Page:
UConn graduates will soon have a chance to share their career experiences and their opinions about the value of their degree, as the University takes part in a national survey on alumni career mobility.
The University this year will participate in the National Alumni Career Mobility Survey (NACM), in which universities can learn about their graduates’ career paths at the five-year and 10-year mark after they receive their bachelor’s degrees.
That information is expected to help the University, policymakers, and prospective students and their families assess the impact of a UConn education on graduates’ professional journeys after leaving campus, in essence helping measure the value of their degree.
It can also help UConn determine areas of strength and areas in which more attention and resources could be valuable, using the experiences and input of alumni to help future generations of UConn students.
“As we gain a better understanding of alumni satisfaction with their career choices and how UConn prepared them for post-graduation success, we can better create targeted programs to assist current students with their career development and planning,” said James Lowe, UConn assistant vice provost and executive director of the UConn Center for Career Development.
“In addition to analyzing our own alumni data, we will also have access to aggregate information on peer and aspirant institutions. This will help us to assess the comparative strength of our existing programs and develop plans to address any gaps that may exist,” he added.
The career center will coordinate UConn’s participation in the survey in partnership with the UConn Office of Alumni Relations.
Graduates from the undergraduate classes of 2009 and 2014 will be invited later this year to visit a specific secured online portal to fill out the survey, which will be presented in an easy-to-navigate interactive dashboard. It is estimated to take about seven to 10 minutes, and participants can also choose to complete the survey in Spanish if they wish.
The questions include asking about specific numbers and locations of jobs the alum has held and in which industries; how satisfied they’ve been with their career choices; and their economic mobility such as salary growth over the previous five or 10 years.
They will also be asked about their civic engagement, including honors and volunteerism; and how satisfied they are with their degree, including whether they feel it prepared them for the working world.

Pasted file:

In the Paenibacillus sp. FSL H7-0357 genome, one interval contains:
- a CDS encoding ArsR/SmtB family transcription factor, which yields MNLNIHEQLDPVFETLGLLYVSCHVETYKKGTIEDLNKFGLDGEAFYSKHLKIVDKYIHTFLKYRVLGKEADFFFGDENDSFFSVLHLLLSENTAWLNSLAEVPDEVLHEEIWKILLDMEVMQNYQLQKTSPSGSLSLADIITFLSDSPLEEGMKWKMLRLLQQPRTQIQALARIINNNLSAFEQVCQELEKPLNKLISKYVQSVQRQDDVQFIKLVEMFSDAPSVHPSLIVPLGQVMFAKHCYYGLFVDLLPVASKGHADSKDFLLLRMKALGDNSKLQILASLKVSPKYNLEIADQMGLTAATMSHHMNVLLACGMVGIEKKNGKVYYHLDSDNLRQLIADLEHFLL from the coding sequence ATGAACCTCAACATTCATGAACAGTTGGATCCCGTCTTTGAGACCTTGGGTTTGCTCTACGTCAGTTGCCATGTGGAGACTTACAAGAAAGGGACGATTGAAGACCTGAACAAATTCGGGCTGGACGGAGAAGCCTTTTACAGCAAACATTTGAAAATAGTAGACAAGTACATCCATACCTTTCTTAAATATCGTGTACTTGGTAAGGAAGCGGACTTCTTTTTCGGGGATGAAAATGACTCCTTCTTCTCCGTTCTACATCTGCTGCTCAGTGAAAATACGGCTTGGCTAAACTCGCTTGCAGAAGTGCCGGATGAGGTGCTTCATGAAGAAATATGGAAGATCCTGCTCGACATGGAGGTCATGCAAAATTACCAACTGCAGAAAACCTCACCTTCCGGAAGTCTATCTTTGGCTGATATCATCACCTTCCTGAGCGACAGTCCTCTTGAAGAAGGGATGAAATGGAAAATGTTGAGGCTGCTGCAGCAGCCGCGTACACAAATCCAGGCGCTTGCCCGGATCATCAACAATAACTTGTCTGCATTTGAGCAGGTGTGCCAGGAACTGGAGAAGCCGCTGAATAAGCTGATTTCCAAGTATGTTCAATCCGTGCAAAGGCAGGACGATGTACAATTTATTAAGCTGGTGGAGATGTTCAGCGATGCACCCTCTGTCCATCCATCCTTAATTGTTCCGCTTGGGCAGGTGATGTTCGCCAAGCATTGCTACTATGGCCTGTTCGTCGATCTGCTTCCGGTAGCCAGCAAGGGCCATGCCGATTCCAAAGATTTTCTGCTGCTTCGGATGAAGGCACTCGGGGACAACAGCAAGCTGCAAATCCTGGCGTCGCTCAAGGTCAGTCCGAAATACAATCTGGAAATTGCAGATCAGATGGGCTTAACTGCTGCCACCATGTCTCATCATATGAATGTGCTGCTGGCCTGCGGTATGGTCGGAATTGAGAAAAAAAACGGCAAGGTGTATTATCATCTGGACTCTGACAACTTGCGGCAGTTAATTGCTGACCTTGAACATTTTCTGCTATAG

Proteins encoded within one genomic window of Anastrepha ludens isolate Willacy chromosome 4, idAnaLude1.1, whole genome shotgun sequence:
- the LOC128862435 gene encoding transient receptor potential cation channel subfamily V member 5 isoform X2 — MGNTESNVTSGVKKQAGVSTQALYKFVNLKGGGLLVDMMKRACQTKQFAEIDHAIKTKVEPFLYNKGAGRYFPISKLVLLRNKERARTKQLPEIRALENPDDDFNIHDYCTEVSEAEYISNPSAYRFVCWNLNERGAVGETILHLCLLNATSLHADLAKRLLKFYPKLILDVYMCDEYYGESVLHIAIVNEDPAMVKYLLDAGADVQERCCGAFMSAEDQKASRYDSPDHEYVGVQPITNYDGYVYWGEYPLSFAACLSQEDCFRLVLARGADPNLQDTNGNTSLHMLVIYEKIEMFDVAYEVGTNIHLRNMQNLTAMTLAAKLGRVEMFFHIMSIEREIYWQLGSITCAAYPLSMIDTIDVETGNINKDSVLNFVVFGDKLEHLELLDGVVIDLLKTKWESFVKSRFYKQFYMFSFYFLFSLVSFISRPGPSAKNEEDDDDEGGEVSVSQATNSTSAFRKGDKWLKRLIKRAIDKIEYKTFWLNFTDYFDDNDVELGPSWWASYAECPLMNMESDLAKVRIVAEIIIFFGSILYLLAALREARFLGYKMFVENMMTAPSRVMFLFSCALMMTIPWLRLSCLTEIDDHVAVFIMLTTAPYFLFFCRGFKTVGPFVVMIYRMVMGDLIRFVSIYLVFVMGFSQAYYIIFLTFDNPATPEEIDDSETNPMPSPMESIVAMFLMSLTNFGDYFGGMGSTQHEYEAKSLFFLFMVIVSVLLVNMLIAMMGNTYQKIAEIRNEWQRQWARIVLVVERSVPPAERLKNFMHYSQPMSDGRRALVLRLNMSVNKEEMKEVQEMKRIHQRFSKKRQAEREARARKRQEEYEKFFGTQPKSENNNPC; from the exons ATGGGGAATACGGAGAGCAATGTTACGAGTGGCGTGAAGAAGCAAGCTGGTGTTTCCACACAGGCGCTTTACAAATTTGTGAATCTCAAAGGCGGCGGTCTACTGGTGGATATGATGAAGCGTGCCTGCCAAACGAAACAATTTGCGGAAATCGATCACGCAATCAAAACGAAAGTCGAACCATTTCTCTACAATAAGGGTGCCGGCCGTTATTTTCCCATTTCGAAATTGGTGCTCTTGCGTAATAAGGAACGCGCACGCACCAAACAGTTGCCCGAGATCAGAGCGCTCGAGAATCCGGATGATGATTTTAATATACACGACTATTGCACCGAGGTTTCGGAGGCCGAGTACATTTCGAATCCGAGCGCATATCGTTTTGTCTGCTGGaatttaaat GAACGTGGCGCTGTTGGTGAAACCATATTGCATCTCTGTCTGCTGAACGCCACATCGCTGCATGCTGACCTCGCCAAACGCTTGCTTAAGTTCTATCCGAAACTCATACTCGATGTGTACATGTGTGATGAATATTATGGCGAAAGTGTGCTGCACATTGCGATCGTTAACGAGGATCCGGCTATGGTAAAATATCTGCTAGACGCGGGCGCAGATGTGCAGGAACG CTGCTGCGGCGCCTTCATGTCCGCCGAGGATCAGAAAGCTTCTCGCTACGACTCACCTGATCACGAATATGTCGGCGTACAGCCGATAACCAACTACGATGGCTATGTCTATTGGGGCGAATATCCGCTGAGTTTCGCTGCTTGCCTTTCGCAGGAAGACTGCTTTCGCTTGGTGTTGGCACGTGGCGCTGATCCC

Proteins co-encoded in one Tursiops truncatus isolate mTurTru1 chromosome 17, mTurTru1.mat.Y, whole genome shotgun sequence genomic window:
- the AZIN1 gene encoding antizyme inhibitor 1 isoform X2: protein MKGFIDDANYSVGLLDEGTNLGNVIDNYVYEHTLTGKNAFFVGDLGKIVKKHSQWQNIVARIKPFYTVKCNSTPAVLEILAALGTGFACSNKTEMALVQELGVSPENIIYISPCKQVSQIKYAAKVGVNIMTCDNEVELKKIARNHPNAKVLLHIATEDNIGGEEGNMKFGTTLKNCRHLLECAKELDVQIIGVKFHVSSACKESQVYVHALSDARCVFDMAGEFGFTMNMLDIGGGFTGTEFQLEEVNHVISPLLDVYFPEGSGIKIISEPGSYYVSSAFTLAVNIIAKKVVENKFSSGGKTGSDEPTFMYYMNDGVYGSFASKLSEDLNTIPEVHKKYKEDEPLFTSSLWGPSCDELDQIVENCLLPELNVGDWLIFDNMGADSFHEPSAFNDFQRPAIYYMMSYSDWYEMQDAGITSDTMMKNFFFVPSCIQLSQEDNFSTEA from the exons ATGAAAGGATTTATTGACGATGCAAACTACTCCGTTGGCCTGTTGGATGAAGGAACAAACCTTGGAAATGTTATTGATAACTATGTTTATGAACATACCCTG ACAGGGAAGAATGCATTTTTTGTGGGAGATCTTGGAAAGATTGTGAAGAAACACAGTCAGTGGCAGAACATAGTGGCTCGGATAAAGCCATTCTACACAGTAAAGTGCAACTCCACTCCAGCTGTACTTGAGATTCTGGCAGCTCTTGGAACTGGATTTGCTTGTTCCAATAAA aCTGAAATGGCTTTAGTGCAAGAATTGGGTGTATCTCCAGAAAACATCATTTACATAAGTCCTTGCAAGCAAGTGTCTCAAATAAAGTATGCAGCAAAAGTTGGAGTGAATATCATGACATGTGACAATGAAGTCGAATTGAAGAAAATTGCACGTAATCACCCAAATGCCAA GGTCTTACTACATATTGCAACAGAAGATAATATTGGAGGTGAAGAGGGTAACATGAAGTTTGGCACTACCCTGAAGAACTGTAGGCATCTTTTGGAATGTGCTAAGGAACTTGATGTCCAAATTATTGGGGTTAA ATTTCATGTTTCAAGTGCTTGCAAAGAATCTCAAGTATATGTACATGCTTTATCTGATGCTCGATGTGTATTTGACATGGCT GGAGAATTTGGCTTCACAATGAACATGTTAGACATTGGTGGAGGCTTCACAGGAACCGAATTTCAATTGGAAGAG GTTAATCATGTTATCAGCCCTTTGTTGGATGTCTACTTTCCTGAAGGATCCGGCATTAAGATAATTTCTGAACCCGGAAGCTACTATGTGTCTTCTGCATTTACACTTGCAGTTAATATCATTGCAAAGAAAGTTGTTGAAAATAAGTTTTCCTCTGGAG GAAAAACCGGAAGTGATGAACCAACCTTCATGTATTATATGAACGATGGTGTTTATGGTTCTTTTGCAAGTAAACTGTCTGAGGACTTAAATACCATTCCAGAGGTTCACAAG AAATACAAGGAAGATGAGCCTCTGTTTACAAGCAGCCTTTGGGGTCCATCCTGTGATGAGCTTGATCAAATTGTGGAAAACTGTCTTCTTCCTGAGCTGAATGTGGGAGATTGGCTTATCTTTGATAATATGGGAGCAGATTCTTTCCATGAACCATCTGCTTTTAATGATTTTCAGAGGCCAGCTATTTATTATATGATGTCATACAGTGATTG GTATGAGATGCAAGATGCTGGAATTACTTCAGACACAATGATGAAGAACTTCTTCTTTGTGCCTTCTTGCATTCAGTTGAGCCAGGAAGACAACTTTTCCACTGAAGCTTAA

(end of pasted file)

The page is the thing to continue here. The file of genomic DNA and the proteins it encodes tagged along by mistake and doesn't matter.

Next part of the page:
The information will build on existing data already collected by the UConn Center for Career Development, which has expanded its offerings significantly in recent years both for underclassmen building their experience through internships, and for those approaching graduation and seeking to launch their careers.
That work is paying off. According to the center’s First Destination Data tracking initiative, about 88 percent of UConn’s 2018 graduates had gone on to jobs, were studying for advanced degrees, or serving in the military or volunteer positions within six months of graduating.
About three-quarters of those students who came to UConn as Connecticut residents remained in the state within the six months after graduation to start their careers, according to the data.
UConn has more than 225,000 alumni nationwide. That includes about 4,600 who received their bachelor’s degrees in 2009 and about 5,200 in the Class of 2014, which will be the groups contacted for participation in the survey.
Montique (Mo) Cotton Kelly, UConn’s vice president, alumni relations and communications, said, “We are thrilled to be partnering with the Center for Career Development on this initiative. As we travel around the state and hear alumni stories, we hear anecdotally how well UConn has done on preparing them for their career success. To be able to get measurable information from these two classes of alumni is simply incredible. I often tell our alumni that I believe the value of their degree rises after graduation, I am hoping that getting this information from them will prove me right.